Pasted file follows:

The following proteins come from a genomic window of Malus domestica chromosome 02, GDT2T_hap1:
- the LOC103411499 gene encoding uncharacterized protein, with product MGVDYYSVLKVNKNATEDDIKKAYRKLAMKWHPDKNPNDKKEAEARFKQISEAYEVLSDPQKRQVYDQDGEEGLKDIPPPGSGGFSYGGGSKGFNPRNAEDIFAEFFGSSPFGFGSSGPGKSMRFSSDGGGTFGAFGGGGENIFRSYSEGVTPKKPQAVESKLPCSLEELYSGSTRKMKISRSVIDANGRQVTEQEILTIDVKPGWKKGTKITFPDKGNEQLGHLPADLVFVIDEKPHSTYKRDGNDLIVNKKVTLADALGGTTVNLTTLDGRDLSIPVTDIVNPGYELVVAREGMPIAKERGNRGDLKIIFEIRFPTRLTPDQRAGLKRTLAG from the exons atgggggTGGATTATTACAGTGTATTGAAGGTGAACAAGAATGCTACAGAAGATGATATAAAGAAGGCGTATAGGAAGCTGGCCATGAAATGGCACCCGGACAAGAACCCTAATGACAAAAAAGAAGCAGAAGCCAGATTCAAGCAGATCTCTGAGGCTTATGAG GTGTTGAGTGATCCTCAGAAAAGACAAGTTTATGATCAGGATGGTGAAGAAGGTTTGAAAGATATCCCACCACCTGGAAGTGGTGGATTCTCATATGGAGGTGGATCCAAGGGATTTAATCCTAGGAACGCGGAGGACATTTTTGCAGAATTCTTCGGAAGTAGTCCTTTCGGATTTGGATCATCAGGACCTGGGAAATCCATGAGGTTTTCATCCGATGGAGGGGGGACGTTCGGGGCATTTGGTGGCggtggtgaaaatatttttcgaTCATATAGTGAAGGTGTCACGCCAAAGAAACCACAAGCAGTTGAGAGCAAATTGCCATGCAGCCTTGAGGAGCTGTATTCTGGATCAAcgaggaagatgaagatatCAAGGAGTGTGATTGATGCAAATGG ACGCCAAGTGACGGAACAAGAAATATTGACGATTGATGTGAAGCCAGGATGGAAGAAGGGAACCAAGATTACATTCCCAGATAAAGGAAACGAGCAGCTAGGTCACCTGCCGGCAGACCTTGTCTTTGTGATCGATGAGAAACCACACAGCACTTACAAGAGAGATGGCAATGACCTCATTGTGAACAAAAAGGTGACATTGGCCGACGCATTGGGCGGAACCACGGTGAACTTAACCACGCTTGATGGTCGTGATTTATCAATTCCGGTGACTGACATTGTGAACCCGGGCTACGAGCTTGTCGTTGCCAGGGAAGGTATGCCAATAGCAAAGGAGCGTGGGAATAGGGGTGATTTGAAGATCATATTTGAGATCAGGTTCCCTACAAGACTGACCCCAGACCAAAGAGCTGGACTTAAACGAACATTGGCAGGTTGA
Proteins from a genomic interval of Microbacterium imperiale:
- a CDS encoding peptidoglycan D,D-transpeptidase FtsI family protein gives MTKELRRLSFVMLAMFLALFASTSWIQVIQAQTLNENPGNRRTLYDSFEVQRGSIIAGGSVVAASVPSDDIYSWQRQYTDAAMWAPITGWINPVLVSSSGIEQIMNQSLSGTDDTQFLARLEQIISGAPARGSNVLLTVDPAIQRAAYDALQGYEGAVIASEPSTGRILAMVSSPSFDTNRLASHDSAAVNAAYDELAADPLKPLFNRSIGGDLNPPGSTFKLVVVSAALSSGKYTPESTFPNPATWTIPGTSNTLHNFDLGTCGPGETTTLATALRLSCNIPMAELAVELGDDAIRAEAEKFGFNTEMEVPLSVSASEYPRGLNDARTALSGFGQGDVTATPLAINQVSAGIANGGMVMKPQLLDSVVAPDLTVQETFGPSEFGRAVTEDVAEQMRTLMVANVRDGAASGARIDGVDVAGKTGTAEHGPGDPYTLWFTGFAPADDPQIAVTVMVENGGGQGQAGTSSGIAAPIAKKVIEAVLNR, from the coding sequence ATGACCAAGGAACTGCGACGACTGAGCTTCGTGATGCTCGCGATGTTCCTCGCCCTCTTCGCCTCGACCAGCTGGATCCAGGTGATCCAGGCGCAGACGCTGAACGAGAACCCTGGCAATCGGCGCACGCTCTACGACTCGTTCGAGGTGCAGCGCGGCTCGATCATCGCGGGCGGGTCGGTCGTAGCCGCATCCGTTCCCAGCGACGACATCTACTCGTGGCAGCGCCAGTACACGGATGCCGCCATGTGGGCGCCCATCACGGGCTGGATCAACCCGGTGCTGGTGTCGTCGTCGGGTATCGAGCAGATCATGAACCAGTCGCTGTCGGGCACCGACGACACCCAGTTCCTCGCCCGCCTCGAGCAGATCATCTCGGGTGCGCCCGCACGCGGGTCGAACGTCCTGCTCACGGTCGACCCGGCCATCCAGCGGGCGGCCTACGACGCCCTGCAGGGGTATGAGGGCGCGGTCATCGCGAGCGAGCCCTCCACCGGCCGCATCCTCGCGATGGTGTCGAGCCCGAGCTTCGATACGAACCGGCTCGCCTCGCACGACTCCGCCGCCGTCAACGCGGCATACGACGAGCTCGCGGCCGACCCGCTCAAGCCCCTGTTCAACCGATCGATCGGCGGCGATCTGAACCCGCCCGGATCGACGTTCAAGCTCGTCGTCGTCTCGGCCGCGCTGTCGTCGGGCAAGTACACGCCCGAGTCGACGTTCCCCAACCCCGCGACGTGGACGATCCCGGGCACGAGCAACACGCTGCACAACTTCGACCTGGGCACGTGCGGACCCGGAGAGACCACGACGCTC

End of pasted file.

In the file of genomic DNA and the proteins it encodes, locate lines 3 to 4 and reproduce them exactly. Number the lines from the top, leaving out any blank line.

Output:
Proteins from a genomic interval of Microbacterium imperiale:
- a CDS encoding peptidoglycan D,D-transpeptidase FtsI family protein gives MTKELRRLSFVMLAMFLALFASTSWIQVIQAQTLNENPGNRRTLYDSFEVQRGSIIAGGSVVAASVPSDDIYSWQRQYTDAAMWAPITGWINPVLVSSSGIEQIMNQSLSGTDDTQFLARLEQIISGAPARGSNVLLTVDPAIQRAAYDALQGYEGAVIASEPSTGRILAMVSSPSFDTNRLASHDSAAVNAAYDELAADPLKPLFNRSIGGDLNPPGSTFKLVVVSAALSSGKYTPESTFPNPATWTIPGTSNTLHNFDLGTCGPGETTTLATALRLSCNIPMAELAVELGDDAIRAEAEKFGFNTEMEVPLSVSASEYPRGLNDARTALSGFGQGDVTATPLAINQVSAGIANGGMVMKPQLLDSVVAPDLTVQETFGPSEFGRAVTEDVAEQMRTLMVANVRDGAASGARIDGVDVAGKTGTAEHGPGDPYTLWFTGFAPADDPQIAVTVMVENGGGQGQAGTSSGIAAPIAKKVIEAVLNR, from the coding sequence ATGACCAAGGAACTGCGACGACTGAGCTTCGTGATGCTCGCGATGTTCCTCGCCCTCTTCGCCTCGACCAGCTGGATCCAGGTGATCCAGGCGCAGACGCTGAACGAGAACCCTGGCAATCGGCGCACGCTCTACGACTCGTTCGAGGTGCAGCGCGGCTCGATCATCGCGGGCGGGTCGGTCGTAGCCGCATCCGTTCCCAGCGACGACATCTACTCGTGGCAGCGCCAGTACACGGATGCCGCCATGTGGGCGCCCATCACGGGCTGGATCAACCCGGTGCTGGTGTCGTCGTCGGGTATCGAGCAGATCATGAACCAGTCGCTGTCGGGCACCGACGACACCCAGTTCCTCGCCCGCCTCGAGCAGATCATCTCGGGTGCGCCCGCACGCGGGTCGAACGTCCTGCTCACGGTCGACCCGGCCATCCAGCGGGCGGCCTACGACGCCCTGCAGGGGTATGAGGGCGCGGTCATCGCGAGCGAGCCCTCCACCGGCCGCATCCTCGCGATGGTGTCGAGCCCGAGCTTCGATACGAACCGGCTCGCCTCGCACGACTCCGCCGCCGTCAACGCGGCATACGACGAGCTCGCGGCCGACCCGCTCAAGCCCCTGTTCAACCGATCGATCGGCGGCGATCTGAACCCGCCCGGATCGACGTTCAAGCTCGTCGTCGTCTCGGCCGCGCTGTCGTCGGGCAAGTACACGCCCGAGTCGACGTTCCCCAACCCCGCGACGTGGACGATCCCGGGCACGAGCAACACGCTGCACAACTTCGACCTGGGCACGTGCGGACCCGGAGAGACCACGACGCTC